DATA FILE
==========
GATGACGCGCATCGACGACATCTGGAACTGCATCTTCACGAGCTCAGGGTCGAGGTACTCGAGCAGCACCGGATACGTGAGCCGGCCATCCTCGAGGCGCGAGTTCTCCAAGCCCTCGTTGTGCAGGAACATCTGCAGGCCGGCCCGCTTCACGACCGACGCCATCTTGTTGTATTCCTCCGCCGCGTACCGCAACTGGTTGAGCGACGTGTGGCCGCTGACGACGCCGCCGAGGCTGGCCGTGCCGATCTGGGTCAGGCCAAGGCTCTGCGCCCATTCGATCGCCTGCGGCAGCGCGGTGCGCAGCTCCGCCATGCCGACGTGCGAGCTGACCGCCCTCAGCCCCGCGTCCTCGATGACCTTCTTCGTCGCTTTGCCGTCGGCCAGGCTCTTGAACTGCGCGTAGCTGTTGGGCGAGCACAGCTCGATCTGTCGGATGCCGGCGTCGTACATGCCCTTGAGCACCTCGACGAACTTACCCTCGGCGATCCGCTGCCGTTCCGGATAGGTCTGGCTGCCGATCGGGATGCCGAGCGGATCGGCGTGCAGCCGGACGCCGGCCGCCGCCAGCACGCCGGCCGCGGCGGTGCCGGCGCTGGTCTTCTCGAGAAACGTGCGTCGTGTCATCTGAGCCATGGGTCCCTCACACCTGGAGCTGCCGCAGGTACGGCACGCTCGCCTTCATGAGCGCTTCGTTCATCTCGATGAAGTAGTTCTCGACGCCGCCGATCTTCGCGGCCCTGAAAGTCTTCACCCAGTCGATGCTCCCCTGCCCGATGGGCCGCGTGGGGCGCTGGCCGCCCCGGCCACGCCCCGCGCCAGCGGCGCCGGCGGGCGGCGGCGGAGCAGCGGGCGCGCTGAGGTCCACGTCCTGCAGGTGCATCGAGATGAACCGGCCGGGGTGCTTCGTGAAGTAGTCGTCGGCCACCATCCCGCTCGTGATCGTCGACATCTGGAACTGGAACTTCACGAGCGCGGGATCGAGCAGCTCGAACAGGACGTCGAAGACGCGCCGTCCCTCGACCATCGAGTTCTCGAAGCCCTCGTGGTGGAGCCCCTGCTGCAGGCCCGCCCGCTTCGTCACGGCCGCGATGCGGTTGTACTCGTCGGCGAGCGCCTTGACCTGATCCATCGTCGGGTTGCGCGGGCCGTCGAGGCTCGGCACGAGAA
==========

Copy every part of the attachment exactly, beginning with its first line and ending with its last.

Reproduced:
GATGACGCGCATCGACGACATCTGGAACTGCATCTTCACGAGCTCAGGGTCGAGGTACTCGAGCAGCACCGGATACGTGAGCCGGCCATCCTCGAGGCGCGAGTTCTCCAAGCCCTCGTTGTGCAGGAACATCTGCAGGCCGGCCCGCTTCACGACCGACGCCATCTTGTTGTATTCCTCCGCCGCGTACCGCAACTGGTTGAGCGACGTGTGGCCGCTGACGACGCCGCCGAGGCTGGCCGTGCCGATCTGGGTCAGGCCAAGGCTCTGCGCCCATTCGATCGCCTGCGGCAGCGCGGTGCGCAGCTCCGCCATGCCGACGTGCGAGCTGACCGCCCTCAGCCCCGCGTCCTCGATGACCTTCTTCGTCGCTTTGCCGTCGGCCAGGCTCTTGAACTGCGCGTAGCTGTTGGGCGAGCACAGCTCGATCTGTCGGATGCCGGCGTCGTACATGCCCTTGAGCACCTCGACGAACTTACCCTCGGCGATCCGCTGCCGTTCCGGATAGGTCTGGCTGCCGATCGGGATGCCGAGCGGATCGGCGTGCAGCCGGACGCCGGCCGCCGCCAGCACGCCGGCCGCGGCGGTGCCGGCGCTGGTCTTCTCGAGAAACGTGCGTCGTGTCATCTGAGCCATGGGTCCCTCACACCTGGAGCTGCCGCAGGTACGGCACGCTCGCCTTCATGAGCGCTTCGTTCATCTCGATGAAGTAGTTCTCGACGCCGCCGATCTTCGCGGCCCTGAAAGTCTTCACCCAGTCGATGCTCCCCTGCCCGATGGGCCGCGTGGGGCGCTGGCCGCCCCGGCCACGCCCCGCGCCAGCGGCGCCGGCGGGCGGCGGCGGAGCAGCGGGCGCGCTGAGGTCCACGTCCTGCAGGTGCATCGAGATGAACCGGCCGGGGTGCTTCGTGAAGTAGTCGTCGGCCACCATCCCGCTCGTGATCGTCGACATCTGGAACTGGAACTTCACGAGCGCGGGATCGAGCAGCTCGAACAGGACGTCGAAGACGCGCCGTCCCTCGACCATCGAGTTCTCGAAGCCCTCGTGGTGGAGCCCCTGCTGCAGGCCCGCCCGCTTCGTCACGGCCGCGATGCGGTTGTACTCGTCGGCGAGCGCCTTGACCTGATCCATCGTCGGGTTGCGCGGGCCGTCGAGGCTCGGCACGAGAA